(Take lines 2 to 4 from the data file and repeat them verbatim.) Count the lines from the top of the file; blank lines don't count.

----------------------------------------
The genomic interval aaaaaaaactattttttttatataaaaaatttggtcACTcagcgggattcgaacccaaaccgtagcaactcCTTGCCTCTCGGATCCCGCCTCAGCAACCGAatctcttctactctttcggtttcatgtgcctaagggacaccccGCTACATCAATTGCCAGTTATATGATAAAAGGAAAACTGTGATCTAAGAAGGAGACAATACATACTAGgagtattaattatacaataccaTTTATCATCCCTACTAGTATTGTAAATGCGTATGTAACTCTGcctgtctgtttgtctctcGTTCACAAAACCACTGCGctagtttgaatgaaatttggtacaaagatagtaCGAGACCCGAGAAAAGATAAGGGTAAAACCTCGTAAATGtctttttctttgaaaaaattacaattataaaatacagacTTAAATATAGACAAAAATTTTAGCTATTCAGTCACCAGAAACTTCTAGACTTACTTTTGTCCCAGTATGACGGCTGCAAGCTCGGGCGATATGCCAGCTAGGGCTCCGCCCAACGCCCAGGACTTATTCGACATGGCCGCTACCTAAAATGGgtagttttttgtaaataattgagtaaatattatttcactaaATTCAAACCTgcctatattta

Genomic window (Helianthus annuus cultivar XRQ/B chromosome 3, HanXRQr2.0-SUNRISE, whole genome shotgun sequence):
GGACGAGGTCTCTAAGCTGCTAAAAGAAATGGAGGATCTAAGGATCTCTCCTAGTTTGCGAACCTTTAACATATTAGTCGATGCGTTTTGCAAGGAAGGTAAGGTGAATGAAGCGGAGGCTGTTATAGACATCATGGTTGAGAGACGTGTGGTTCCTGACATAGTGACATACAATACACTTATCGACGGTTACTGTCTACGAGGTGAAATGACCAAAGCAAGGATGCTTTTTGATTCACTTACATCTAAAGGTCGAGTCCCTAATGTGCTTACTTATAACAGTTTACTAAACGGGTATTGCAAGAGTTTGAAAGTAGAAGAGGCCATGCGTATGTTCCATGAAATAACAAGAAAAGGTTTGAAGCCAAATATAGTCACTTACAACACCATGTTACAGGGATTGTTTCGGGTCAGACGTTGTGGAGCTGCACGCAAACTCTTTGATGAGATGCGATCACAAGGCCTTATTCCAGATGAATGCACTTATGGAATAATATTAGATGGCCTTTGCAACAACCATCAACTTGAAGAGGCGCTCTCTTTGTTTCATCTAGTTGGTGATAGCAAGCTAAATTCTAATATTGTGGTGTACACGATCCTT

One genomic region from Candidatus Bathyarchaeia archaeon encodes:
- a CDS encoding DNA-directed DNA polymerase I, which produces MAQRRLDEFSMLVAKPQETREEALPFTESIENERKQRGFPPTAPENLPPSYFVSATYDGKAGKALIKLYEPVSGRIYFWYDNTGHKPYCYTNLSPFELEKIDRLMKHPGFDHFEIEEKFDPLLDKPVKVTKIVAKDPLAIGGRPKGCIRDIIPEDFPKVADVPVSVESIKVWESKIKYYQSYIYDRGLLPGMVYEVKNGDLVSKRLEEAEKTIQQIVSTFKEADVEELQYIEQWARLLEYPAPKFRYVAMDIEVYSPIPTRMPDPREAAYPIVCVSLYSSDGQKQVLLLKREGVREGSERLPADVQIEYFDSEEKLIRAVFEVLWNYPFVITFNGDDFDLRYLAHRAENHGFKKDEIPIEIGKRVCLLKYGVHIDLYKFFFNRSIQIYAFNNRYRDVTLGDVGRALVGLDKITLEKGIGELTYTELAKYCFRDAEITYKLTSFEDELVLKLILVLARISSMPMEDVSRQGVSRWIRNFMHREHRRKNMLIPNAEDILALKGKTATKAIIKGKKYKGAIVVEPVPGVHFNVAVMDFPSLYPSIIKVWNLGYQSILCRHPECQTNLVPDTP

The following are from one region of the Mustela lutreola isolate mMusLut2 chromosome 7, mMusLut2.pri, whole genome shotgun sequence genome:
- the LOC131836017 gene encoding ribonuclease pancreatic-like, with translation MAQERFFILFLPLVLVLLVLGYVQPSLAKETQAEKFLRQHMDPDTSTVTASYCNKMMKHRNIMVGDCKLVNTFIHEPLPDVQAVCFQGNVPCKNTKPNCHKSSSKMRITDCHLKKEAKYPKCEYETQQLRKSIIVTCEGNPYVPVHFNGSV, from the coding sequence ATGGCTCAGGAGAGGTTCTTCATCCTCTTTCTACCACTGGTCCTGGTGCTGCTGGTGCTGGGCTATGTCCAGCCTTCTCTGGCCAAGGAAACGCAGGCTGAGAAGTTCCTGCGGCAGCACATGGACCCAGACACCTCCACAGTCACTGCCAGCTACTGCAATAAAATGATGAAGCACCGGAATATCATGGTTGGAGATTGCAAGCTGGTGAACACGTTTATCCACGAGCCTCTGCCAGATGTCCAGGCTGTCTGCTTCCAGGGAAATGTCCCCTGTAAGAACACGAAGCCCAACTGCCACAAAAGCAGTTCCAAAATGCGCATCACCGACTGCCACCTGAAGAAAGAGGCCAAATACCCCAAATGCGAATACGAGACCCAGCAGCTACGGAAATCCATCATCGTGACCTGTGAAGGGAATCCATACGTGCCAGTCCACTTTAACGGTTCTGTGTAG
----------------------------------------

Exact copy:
Genomic window (Helianthus annuus cultivar XRQ/B chromosome 3, HanXRQr2.0-SUNRISE, whole genome shotgun sequence):
GGACGAGGTCTCTAAGCTGCTAAAAGAAATGGAGGATCTAAGGATCTCTCCTAGTTTGCGAACCTTTAACATATTAGTCGATGCGTTTTGCAAGGAAGGTAAGGTGAATGAAGCGGAGGCTGTTATAGACATCATGGTTGAGAGACGTGTGGTTCCTGACATAGTGACATACAATACACTTATCGACGGTTACTGTCTACGAGGTGAAATGACCAAAGCAAGGATGCTTTTTGATTCACTTACATCTAAAGGTCGAGTCCCTAATGTGCTTACTTATAACAGTTTACTAAACGGGTATTGCAAGAGTTTGAAAGTAGAAGAGGCCATGCGTATGTTCCATGAAATAACAAGAAAAGGTTTGAAGCCAAATATAGTCACTTACAACACCATGTTACAGGGATTGTTTCGGGTCAGACGTTGTGGAGCTGCACGCAAACTCTTTGATGAGATGCGATCACAAGGCCTTATTCCAGATGAATGCACTTATGGAATAATATTAGATGGCCTTTGCAACAACCATCAACTTGAAGAGGCGCTCTCTTTGTTTCATCTAGTTGGTGATAGCAAGCTAAATTCTAATATTGTGGTGTACACGATCCTT

One genomic region from Candidatus Bathyarchaeia archaeon encodes: